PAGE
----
What is to be done? Guide, support, motivate, show the course and the goal that we must reach together. Leave the choice of methods and tools for achieving the goal at the discretion of the performers. Then you will see how talents are revealed, offering options for implementation and fresh interesting ideas that work for your own pleasure.

7. Unclear separation of duties

This error partially stems from the previous one — the desire to control everything and perform as many responsibilities as possible. If you do not fix the areas of responsibility from the very beginning and do not appoint those responsible for them, then almost certainly there will be one, if not more, person in the team who will wait for the completion of certain tasks/responsibilities from a teammate. For example, decomposition of tasks, creation of tickets for meetings, filling in project technical and non-technical documentation for the project, and much more.

What is to be done? At the start of the project, create a document that is convenient for all team members, where you will record who is responsible for each task. The use of the RACI matrix is ​​recommended, so you can read more about it. Remember, the Project Manager is not responsible for everything in the project. If you think so, please stop! Each team member has his own area of ​​responsibility, for which he will be responsible at each checkpoint. Engineer is responsible for the written code and completing the task in the provided assessment, Team Lead — for the quality of the code after review and the absence of errors, Product Manager or Business Analyst — for describing and communicating the business goal of the project to the team, and Project Manager — for getting the result on time and on budget as well as for customer satisfaction with cooperation with the company. It so happens that the deadlines have been disrupted, and the budget has already been increased, but the client is very pleased with the result, this is an excellent result for the team. Sometimes a Project Manager combines several roles, for example, a Project Manager, a Product Manager, and a Business Analyst. If that is the case, then the scope of his responsibility is slightly higher, but even here he does not cover 100% of the work on the project. Everyone has their own area of ​​responsibility on the way to hitting the target.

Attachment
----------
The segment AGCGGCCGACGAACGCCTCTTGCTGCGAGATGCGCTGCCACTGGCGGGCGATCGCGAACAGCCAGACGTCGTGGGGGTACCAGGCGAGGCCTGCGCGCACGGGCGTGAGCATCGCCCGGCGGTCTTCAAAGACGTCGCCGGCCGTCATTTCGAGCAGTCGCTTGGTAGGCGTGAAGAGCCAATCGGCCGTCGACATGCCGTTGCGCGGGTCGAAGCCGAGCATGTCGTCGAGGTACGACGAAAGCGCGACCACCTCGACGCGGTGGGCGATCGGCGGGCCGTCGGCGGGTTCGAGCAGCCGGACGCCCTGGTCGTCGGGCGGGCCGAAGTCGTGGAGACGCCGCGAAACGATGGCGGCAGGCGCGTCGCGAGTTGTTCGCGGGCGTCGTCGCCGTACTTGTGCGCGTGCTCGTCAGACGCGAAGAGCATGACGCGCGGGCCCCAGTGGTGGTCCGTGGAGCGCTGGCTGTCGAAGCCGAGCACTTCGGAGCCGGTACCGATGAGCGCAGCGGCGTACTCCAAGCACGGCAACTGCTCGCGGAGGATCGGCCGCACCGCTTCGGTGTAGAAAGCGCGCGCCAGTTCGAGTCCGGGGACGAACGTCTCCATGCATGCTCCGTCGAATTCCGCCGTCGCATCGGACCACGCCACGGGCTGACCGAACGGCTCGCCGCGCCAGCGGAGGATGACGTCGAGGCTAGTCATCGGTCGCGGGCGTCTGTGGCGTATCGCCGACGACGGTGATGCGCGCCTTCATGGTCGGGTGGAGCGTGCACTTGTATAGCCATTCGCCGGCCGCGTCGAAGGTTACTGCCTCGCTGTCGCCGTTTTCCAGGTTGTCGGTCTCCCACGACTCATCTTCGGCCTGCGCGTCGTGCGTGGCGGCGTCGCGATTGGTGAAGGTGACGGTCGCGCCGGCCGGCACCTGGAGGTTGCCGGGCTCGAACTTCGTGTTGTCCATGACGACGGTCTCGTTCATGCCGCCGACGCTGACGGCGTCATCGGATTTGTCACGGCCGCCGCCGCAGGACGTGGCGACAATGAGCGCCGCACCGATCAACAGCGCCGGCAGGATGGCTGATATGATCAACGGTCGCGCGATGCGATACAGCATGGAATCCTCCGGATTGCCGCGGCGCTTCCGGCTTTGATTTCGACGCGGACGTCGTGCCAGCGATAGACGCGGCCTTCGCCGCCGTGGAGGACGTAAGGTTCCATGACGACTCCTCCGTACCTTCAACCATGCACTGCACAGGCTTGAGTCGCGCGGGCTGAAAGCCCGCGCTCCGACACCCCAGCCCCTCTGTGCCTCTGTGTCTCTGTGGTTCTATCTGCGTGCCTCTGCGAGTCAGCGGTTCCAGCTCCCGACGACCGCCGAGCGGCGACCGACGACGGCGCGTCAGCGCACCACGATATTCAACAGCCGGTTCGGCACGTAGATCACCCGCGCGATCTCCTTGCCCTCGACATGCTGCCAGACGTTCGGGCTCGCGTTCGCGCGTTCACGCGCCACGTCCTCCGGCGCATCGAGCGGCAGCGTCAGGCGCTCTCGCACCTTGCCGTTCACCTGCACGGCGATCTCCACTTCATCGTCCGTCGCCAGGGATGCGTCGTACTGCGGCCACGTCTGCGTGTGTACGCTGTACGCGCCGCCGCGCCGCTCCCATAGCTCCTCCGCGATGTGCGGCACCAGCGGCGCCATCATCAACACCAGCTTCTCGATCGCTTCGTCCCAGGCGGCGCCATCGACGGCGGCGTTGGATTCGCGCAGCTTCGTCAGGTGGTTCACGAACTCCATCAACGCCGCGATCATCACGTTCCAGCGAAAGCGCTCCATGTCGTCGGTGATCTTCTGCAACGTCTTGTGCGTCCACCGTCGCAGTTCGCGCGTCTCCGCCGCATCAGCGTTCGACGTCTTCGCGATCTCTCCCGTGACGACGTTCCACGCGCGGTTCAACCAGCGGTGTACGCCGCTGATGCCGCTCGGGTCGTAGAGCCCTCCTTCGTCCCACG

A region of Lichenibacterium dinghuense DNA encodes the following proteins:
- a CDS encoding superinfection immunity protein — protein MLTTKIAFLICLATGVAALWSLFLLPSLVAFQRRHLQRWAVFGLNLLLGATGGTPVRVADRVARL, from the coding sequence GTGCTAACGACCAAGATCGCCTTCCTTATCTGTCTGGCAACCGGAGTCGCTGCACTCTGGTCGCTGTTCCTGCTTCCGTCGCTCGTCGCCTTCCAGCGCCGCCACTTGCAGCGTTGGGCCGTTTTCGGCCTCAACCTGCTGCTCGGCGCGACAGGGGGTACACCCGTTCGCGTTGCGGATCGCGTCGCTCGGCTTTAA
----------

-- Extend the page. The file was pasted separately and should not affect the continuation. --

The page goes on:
8. Lack of maintenance of project documentation or its untimely updating

Competently and responsibly drafted and completed project documentation is a powerful tool in project management. It is needed by both the manager and the client, and also, of course, the team. The most important thing is an understandable clear structure of project documentation, accessibility to all participants, to whom it should and can be open as well as its regular updating. Some of the most important documents of the Project Manager are terms of reference (specification, SOW), register of stakeholders (Stakeholder Map), project schedule (Project Schedule), meeting notes (Kick off Meeting, planning Meeting, Stand-up Meeting, Retrospective), project responsibility matrix, Risk RegisterForm, change log (sometimes called Change Requests), weekly Project Status Report, documentation from testers (Test Plan, etc.), and others.

What is to be done? Surely, your company has already approved methods as well as methods for maintaining project documentation. But do not be afraid to try and suggest something new! For example, software specifically for convenient planning and project management.

9. Hiding the problems arising in the course of the project

Anyone can make a mistake in the process. The main thing is to recognize the mistake in time and warn about it. Problems do not get solved on their own. They continue to increase, and if not eliminated early on, they will have a significant impact on the timing and budget of the project.

What is to be done? You need to learn how to fix errors and eliminate problems that arise. Problems should not be put on the back burner and ignored. If they noticed them on time and were able to redo the whole thing right away, it would be great, and it could be considered that no one was hurt. If the problem is not resolved on its own in a relatively quick time, it is vital to escalate the problem to the management. Perhaps something that you cannot solve on your own is a past situation for someone that still needs to be corrected without any serious consequences.

Summing up, this list is not all the mistakes that may lie in wait for a Project Manager on his way, but getting acquainted, delving into their study, and trying to prevent at least some of them are already significant steps that bring you closer to the successful delivery of more than one of your projects. Good luck!